N-Korean H-bomb test cites Libya, Iraq status quo as justification examples
North Korea has hailed its newly-developed “miniaturized thermonuclear bomb”, allegedly tested this week, as a weapon of stability that will serve as a deterrent against any invasion that could set the nation on the same path as Libya or Iraq.
The communist state said that “indigenous efforts and technology” helped the nation join the family of nuclear states, capable of defending their sovereignty and deterring “hostile” forces from possible invasions.
“The H-bomb test conducted by the DPRK was a measure for self-defence to thoroughly protect the sovereignty of the country and vital rights of the nation from the daily-growing nuclear threat and blackmail by the hostile forces and reliably guarantee peace on the Korean Peninsula and security of the region,” a statement published by the state KCNA news agency said.
The statement claims that developing a nuclear weapon was necessary to protect against US interference in North Korean affairs. History has shown that the international relations are governed by the “jungle law”, which allows the US and its partners to make “weak countries their scapegoats through their high-handed military actions.”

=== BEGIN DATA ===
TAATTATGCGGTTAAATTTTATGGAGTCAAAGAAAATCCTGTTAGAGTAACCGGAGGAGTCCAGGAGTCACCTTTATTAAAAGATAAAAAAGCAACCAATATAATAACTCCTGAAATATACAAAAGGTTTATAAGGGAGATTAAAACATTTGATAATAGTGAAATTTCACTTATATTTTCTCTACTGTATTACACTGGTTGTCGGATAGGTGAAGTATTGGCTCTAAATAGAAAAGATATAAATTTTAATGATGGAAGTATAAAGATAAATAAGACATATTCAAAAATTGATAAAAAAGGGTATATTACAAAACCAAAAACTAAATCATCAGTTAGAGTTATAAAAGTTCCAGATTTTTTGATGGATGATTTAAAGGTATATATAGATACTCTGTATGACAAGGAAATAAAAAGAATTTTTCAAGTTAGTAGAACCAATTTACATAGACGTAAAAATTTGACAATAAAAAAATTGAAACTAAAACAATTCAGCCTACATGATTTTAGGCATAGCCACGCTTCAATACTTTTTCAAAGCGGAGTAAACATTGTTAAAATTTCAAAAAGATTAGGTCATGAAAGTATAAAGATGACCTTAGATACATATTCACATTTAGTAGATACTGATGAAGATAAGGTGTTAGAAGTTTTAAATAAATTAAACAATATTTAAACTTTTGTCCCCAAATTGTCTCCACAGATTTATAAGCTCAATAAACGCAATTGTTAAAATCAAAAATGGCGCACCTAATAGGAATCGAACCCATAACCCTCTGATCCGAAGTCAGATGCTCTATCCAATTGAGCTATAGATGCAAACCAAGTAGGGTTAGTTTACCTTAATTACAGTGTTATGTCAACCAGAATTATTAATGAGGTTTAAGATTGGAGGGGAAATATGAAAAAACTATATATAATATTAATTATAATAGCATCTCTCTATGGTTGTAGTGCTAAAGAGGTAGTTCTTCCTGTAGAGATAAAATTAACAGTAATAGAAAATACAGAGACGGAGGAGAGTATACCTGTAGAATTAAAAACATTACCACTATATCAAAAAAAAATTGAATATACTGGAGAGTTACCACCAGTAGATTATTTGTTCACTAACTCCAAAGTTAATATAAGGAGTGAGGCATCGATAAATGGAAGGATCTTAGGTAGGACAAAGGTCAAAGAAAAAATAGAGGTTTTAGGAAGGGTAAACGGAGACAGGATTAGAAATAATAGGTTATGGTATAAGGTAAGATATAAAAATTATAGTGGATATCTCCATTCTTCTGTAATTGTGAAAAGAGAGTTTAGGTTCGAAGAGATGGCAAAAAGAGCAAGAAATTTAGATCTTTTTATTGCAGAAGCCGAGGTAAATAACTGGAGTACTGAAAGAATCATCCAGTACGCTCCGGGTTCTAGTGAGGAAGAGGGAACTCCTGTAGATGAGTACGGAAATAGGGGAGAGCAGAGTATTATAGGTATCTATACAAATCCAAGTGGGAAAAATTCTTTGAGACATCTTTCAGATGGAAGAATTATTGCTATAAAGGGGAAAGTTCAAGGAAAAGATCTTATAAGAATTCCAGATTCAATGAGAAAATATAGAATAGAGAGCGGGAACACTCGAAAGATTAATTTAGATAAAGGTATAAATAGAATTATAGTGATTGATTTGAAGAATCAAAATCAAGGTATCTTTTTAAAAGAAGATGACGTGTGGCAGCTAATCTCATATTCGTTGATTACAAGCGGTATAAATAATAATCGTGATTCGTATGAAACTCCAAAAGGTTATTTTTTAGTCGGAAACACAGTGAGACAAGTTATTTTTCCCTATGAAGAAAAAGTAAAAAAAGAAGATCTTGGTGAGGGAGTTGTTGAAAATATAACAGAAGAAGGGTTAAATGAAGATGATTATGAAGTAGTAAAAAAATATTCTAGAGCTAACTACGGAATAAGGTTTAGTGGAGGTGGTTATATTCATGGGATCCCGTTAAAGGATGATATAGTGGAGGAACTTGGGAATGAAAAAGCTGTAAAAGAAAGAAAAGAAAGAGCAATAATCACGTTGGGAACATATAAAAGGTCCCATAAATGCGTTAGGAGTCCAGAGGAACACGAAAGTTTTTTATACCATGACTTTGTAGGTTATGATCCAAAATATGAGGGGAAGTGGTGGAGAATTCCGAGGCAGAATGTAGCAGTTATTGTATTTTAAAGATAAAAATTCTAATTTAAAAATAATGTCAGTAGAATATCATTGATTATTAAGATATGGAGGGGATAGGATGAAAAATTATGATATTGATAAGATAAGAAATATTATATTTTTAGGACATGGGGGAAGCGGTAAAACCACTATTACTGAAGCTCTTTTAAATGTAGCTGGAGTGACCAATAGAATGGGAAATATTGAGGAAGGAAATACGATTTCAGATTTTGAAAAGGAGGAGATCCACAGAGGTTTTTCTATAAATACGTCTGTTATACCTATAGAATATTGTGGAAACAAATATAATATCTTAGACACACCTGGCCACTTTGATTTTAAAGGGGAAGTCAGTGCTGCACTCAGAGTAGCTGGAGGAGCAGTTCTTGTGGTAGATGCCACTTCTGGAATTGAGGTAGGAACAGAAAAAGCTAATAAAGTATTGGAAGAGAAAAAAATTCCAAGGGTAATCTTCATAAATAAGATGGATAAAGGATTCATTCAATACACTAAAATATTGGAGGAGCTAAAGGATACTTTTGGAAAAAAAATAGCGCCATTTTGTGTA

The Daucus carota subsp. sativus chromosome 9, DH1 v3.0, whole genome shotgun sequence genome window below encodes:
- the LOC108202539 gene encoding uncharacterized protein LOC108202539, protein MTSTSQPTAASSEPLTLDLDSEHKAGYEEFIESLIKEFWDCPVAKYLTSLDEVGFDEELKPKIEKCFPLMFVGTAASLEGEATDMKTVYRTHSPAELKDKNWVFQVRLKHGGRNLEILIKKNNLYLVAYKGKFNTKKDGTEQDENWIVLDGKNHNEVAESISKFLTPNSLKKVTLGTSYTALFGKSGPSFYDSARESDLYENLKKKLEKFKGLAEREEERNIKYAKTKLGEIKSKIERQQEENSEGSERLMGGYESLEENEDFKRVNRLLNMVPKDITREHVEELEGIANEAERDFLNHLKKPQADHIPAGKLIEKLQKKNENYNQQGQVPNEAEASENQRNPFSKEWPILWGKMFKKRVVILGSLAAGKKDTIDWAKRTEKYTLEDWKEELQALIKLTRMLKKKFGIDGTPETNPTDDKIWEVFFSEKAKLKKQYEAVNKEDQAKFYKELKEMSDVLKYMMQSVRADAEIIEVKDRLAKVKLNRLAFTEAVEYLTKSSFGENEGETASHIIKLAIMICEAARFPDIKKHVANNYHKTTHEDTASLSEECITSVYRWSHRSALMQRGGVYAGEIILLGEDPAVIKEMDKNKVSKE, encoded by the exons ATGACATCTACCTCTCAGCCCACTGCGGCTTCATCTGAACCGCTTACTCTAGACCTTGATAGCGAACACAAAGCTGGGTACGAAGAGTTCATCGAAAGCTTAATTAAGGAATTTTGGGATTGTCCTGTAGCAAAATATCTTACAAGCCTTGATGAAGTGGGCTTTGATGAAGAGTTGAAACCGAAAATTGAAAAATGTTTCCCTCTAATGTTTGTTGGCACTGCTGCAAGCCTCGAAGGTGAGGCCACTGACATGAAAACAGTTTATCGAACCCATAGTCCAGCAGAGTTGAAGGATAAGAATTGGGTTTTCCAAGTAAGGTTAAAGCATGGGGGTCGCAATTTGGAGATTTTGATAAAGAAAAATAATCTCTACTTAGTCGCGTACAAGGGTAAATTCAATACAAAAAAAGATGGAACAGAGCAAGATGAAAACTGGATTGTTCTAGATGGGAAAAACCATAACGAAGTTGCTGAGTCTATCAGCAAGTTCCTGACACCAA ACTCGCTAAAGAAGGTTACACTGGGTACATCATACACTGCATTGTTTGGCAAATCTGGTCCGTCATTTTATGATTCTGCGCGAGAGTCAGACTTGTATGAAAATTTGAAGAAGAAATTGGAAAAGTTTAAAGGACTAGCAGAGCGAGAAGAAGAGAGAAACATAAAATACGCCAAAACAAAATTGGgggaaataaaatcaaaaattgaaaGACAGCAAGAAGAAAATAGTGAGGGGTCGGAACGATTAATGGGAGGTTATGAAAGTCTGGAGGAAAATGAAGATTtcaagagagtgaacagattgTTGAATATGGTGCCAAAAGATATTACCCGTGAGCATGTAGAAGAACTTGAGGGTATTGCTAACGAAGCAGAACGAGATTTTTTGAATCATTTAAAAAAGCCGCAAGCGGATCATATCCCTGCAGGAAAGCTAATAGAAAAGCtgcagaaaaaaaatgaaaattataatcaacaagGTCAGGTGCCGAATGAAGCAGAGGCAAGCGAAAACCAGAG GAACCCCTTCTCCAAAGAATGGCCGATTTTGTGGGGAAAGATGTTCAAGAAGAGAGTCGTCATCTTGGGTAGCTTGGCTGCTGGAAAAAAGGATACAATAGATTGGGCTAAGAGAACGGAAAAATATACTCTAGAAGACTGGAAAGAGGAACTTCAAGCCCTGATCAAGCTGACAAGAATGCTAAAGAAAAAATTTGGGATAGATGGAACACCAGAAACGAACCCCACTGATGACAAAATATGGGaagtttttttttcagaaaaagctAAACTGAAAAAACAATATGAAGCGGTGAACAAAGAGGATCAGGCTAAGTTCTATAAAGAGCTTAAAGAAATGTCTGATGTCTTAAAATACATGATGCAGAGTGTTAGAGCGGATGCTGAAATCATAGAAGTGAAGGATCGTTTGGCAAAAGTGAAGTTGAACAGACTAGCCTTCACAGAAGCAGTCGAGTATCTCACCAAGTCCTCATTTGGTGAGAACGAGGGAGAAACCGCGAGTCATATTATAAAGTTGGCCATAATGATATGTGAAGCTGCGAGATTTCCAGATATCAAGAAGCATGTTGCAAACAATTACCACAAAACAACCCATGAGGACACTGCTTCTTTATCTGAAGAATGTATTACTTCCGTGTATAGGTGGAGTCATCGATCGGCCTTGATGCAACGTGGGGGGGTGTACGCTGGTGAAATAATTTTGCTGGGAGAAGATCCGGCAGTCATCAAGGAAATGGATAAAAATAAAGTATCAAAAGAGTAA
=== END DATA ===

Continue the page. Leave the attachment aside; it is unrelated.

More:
Pyongyang called nuclear deterrence the “strongest treasured sword” in protecting peace and security. Referencing the US-led NATO interventions in Iraq in 2003 and in Libya in 2011, the North argued that the possession of nuclear weapons by those countries at the time could have averted their demise.
“The Saddam Hussein regime in Iraq and the Gaddafi regime in Libya could not escape the fate of destruction after being deprived of their foundations for nuclear development and giving up nuclear programs of their own accord, yielding to the pressure of the US and the West keen on their regime changes,” the statement postulated, adding that a “bitter lesson” should be drawn from those events.
Responding to widespread international condemnation of Wednesday nuclear test, Pyongyang said that it would be “foolish” to demand that the DPRK scrap its nuclear program or halt its further development.
The North has agreed to consider scrapping the nuclear program only if the “US rolls back its outrageous hostile policy toward the DPRK and imperialist aggression forces give up their infringement upon sovereignty by use of force in the international arena.”
The UN Security Council earlier this week unanimously condemned North Korea’s most recent nuclear test which was carried out Wednesday. While Pyongyang claimed to have tested a new thermonuclear bomb, experts agreed that the device tested was an atomic bomb similar to those present in three previous tests.
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